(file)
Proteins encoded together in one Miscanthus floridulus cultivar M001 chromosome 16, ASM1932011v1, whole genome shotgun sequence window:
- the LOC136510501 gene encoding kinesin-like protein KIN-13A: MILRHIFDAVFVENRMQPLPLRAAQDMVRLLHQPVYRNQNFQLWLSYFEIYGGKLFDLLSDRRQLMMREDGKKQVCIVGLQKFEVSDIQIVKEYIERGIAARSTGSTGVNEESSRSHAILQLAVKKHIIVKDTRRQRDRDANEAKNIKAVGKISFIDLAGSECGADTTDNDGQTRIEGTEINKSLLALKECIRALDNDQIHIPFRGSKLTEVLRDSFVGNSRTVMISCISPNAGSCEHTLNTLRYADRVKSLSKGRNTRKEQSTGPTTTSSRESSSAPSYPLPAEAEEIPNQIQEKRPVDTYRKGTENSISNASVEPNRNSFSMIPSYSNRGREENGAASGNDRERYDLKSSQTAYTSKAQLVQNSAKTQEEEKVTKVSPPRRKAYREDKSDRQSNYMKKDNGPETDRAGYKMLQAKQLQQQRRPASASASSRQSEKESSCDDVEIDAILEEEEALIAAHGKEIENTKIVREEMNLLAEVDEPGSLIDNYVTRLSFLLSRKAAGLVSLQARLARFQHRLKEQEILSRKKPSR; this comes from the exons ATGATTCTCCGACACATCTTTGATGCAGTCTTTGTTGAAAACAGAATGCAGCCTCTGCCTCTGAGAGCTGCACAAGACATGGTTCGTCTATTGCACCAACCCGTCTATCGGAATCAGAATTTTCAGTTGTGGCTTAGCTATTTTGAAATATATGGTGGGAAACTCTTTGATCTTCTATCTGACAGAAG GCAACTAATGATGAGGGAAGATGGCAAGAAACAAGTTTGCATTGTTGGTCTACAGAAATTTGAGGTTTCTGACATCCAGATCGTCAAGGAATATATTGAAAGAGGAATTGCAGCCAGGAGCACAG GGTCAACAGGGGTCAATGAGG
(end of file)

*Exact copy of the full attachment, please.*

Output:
Proteins encoded together in one Miscanthus floridulus cultivar M001 chromosome 16, ASM1932011v1, whole genome shotgun sequence window:
- the LOC136510501 gene encoding kinesin-like protein KIN-13A: MILRHIFDAVFVENRMQPLPLRAAQDMVRLLHQPVYRNQNFQLWLSYFEIYGGKLFDLLSDRRQLMMREDGKKQVCIVGLQKFEVSDIQIVKEYIERGIAARSTGSTGVNEESSRSHAILQLAVKKHIIVKDTRRQRDRDANEAKNIKAVGKISFIDLAGSECGADTTDNDGQTRIEGTEINKSLLALKECIRALDNDQIHIPFRGSKLTEVLRDSFVGNSRTVMISCISPNAGSCEHTLNTLRYADRVKSLSKGRNTRKEQSTGPTTTSSRESSSAPSYPLPAEAEEIPNQIQEKRPVDTYRKGTENSISNASVEPNRNSFSMIPSYSNRGREENGAASGNDRERYDLKSSQTAYTSKAQLVQNSAKTQEEEKVTKVSPPRRKAYREDKSDRQSNYMKKDNGPETDRAGYKMLQAKQLQQQRRPASASASSRQSEKESSCDDVEIDAILEEEEALIAAHGKEIENTKIVREEMNLLAEVDEPGSLIDNYVTRLSFLLSRKAAGLVSLQARLARFQHRLKEQEILSRKKPSR; this comes from the exons ATGATTCTCCGACACATCTTTGATGCAGTCTTTGTTGAAAACAGAATGCAGCCTCTGCCTCTGAGAGCTGCACAAGACATGGTTCGTCTATTGCACCAACCCGTCTATCGGAATCAGAATTTTCAGTTGTGGCTTAGCTATTTTGAAATATATGGTGGGAAACTCTTTGATCTTCTATCTGACAGAAG GCAACTAATGATGAGGGAAGATGGCAAGAAACAAGTTTGCATTGTTGGTCTACAGAAATTTGAGGTTTCTGACATCCAGATCGTCAAGGAATATATTGAAAGAGGAATTGCAGCCAGGAGCACAG GGTCAACAGGGGTCAATGAGG